Thank you to Mr. Harold Datema for the following article:

 

 

IN THE NEWS

 
The Grand Rapids Press Sunday June 13, 1976 SECTION B Editorials Opinions
 

 

DNR Vows to Prosecute Big Star Lake's  
'Midnight Ditch Diggers'

 

 
By Don Ingle

    BALDWIN - Much to the chagrin of property owners and government officials, a group of "midnight ditch diggers" has taken matters into their own hands to drain excess water from  Big Star Lake near here.

    Twice in the past two weeks, unauthorized narrow ditches have  been gouged during the middle of  the night only to be plugged up  a couple days later by Lake County road crews.

    Officials with the Michigan Department of Natural Resources  vow to prosecute those responsible  for the ditches - if they  can ever be identified.

    Between 400 and 500 homes are located around the popular resort lake near the northern Newaygo County line.  About 35 of the homes are either submerged in water, surrounded by water or uninhabitable because of overflowing septic tanks.

    At the request of affected homeowners and based on studies by a private engineering firm, the Lake County Board of Commissioners applied last month for a DNR drainage permit   under the Inland Lake Level Act of  1961.

 

On May 20, the DNR granted a conditional permit that allowed for the drainage of excess lake water via Jenks Swamp and into Jenks-Kanaher Creek, which empties into the Pere Marquette  River.

    However, some property owners objected to the permit on  the grounds that the DNR overlooked its own recently adopted policy when it failed to notify all residents and parties which an interest in the proposed  drainage project.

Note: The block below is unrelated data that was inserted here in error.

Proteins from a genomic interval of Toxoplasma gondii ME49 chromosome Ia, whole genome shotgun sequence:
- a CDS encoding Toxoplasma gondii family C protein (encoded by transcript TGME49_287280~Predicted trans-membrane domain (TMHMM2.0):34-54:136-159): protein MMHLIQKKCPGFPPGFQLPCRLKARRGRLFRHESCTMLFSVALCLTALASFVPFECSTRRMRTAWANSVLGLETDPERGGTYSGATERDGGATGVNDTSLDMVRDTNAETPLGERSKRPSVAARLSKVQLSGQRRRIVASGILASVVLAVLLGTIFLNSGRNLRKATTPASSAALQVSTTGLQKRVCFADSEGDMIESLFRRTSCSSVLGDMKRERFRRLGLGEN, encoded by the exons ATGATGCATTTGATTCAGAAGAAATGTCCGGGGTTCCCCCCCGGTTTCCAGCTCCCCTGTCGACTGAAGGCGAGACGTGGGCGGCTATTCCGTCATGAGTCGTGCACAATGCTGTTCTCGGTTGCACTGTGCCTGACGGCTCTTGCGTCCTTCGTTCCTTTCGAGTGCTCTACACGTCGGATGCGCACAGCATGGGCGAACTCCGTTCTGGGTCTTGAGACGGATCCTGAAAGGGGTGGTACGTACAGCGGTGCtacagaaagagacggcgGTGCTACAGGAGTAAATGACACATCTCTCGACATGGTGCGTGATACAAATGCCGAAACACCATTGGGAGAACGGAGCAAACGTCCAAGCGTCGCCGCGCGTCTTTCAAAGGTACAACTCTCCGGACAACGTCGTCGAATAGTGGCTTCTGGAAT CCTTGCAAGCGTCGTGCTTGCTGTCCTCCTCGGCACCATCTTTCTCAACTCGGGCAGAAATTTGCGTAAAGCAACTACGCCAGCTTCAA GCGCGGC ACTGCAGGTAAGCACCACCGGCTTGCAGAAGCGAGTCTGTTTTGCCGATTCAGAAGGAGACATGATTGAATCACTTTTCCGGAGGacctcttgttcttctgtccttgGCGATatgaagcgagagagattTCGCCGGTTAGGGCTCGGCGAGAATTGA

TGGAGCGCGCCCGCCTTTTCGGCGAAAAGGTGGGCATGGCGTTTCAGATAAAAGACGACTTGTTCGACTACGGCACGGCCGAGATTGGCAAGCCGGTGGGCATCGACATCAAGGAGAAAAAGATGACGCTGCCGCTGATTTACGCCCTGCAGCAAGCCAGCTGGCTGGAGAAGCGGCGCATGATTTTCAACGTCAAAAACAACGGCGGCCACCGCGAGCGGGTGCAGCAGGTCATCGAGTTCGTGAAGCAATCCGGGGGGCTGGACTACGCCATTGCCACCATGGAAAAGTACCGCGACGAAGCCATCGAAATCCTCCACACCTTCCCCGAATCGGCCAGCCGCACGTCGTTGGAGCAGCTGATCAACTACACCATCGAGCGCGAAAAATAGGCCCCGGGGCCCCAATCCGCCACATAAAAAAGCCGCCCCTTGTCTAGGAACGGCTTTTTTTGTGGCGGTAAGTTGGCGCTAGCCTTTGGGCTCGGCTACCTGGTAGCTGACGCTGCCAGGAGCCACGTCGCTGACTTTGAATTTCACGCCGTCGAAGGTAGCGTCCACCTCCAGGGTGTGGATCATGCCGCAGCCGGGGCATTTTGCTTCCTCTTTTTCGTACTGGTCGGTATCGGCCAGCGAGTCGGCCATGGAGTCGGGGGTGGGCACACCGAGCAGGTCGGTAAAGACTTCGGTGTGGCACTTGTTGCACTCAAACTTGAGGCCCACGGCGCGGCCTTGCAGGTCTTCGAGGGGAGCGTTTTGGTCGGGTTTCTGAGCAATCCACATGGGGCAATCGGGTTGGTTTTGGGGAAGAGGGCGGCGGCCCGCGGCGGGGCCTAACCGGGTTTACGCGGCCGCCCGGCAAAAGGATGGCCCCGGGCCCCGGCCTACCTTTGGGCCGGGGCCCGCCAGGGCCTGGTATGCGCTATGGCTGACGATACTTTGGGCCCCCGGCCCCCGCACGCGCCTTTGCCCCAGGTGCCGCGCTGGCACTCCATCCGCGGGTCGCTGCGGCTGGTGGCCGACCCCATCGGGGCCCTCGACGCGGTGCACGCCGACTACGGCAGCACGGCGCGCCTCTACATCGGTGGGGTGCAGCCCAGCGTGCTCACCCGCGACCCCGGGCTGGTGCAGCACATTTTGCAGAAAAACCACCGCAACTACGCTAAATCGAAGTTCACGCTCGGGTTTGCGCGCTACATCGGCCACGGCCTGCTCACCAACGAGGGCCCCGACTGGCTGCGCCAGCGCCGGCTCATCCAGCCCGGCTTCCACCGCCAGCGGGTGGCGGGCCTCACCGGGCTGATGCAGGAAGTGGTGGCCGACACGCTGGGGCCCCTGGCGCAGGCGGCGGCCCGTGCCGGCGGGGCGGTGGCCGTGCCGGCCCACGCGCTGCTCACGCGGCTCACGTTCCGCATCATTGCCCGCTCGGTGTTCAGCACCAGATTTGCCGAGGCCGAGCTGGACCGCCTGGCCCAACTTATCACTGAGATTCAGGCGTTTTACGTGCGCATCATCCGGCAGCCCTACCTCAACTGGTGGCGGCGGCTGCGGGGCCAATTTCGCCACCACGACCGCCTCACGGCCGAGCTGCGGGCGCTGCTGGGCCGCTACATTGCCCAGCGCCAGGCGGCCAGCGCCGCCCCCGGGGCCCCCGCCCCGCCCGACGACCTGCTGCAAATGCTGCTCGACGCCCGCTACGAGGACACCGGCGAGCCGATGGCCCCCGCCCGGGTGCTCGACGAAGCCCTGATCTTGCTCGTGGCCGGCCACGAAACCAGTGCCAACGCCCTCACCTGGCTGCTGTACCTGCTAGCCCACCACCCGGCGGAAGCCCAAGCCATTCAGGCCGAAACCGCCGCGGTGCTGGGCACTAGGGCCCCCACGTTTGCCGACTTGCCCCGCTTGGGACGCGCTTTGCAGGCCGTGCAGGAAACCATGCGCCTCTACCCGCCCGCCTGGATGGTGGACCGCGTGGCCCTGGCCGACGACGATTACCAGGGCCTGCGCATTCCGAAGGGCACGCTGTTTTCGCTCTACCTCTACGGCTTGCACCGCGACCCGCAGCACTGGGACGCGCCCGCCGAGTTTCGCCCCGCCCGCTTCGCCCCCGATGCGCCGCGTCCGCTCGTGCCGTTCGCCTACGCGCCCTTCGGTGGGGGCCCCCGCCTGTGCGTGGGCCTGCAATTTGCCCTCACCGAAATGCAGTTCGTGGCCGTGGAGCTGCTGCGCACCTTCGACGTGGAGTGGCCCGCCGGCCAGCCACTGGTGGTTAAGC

One such interested owner was   the U.S. Forest Service,    which  owns much of the swamp and forest area into which the discharged water would flow.

     Jack McArdle, deputy forest supervisor of the Huron-Manistee National Forest, said his office had not been notified of the project by the DNR.  He also expressed concern with the potential impact of introducing warm, nutrient-baring water into the Pere Marquette River System, a cold-water trout stream.

    The Pere Marquette Rod and Gun Club filed a protest with the DNR asking that the proposed   drainage project be delayed until  a full environmental impact study was prepared

 

and a formal hearing had been held.

     The club's protest was filed by  A. Newton D8illey, a Grand Rapids attorney.

     As a result of the objections by special interest groups and private landowners on the grounds that they were never properly notified, the DNR rescinded the conditional permit.

    And then on May 29, water from a three-foot wide, five-foot-deep trench began to flow out of Big Star Lake.

     Three days later, two DNR officials were at the trench site, where they determined that water was flowing from the lake at a rate of five cubic feet a second and would increase rapidly as the sandy banks eroded.

    The trench was plugged on June 4.  But at some time that same weekend, the ditch diggers had struck again.  The flow of water was blocked off for a second time last Tuesday.

    A DNR official said the Big Star Lake Property Owners Association, two county agencies, and owners of adjacent property have all denied digging the trench of knowing who did it.

 

 
 
 

 
 

 

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